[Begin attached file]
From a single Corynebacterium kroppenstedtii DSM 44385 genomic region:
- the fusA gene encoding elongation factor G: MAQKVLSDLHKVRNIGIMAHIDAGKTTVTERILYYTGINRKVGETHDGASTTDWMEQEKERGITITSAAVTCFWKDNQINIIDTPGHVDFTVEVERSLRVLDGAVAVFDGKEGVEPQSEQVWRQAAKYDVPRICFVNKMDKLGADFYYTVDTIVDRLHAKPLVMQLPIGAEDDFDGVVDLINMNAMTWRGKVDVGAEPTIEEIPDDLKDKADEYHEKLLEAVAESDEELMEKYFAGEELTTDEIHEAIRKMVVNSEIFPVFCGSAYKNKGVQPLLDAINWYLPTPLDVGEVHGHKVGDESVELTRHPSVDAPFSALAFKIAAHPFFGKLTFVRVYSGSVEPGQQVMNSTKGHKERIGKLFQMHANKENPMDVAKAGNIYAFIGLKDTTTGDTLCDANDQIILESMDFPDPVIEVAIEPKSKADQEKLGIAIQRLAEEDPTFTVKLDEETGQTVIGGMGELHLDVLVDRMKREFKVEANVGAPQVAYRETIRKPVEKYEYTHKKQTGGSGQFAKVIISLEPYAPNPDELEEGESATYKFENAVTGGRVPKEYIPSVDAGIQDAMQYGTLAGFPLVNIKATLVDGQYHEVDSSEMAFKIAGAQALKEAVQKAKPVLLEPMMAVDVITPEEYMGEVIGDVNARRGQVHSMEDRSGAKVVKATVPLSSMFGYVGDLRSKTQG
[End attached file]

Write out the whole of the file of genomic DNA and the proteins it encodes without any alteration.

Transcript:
From a single Corynebacterium kroppenstedtii DSM 44385 genomic region:
- the fusA gene encoding elongation factor G: MAQKVLSDLHKVRNIGIMAHIDAGKTTVTERILYYTGINRKVGETHDGASTTDWMEQEKERGITITSAAVTCFWKDNQINIIDTPGHVDFTVEVERSLRVLDGAVAVFDGKEGVEPQSEQVWRQAAKYDVPRICFVNKMDKLGADFYYTVDTIVDRLHAKPLVMQLPIGAEDDFDGVVDLINMNAMTWRGKVDVGAEPTIEEIPDDLKDKADEYHEKLLEAVAESDEELMEKYFAGEELTTDEIHEAIRKMVVNSEIFPVFCGSAYKNKGVQPLLDAINWYLPTPLDVGEVHGHKVGDESVELTRHPSVDAPFSALAFKIAAHPFFGKLTFVRVYSGSVEPGQQVMNSTKGHKERIGKLFQMHANKENPMDVAKAGNIYAFIGLKDTTTGDTLCDANDQIILESMDFPDPVIEVAIEPKSKADQEKLGIAIQRLAEEDPTFTVKLDEETGQTVIGGMGELHLDVLVDRMKREFKVEANVGAPQVAYRETIRKPVEKYEYTHKKQTGGSGQFAKVIISLEPYAPNPDELEEGESATYKFENAVTGGRVPKEYIPSVDAGIQDAMQYGTLAGFPLVNIKATLVDGQYHEVDSSEMAFKIAGAQALKEAVQKAKPVLLEPMMAVDVITPEEYMGEVIGDVNARRGQVHSMEDRSGAKVVKATVPLSSMFGYVGDLRSKTQG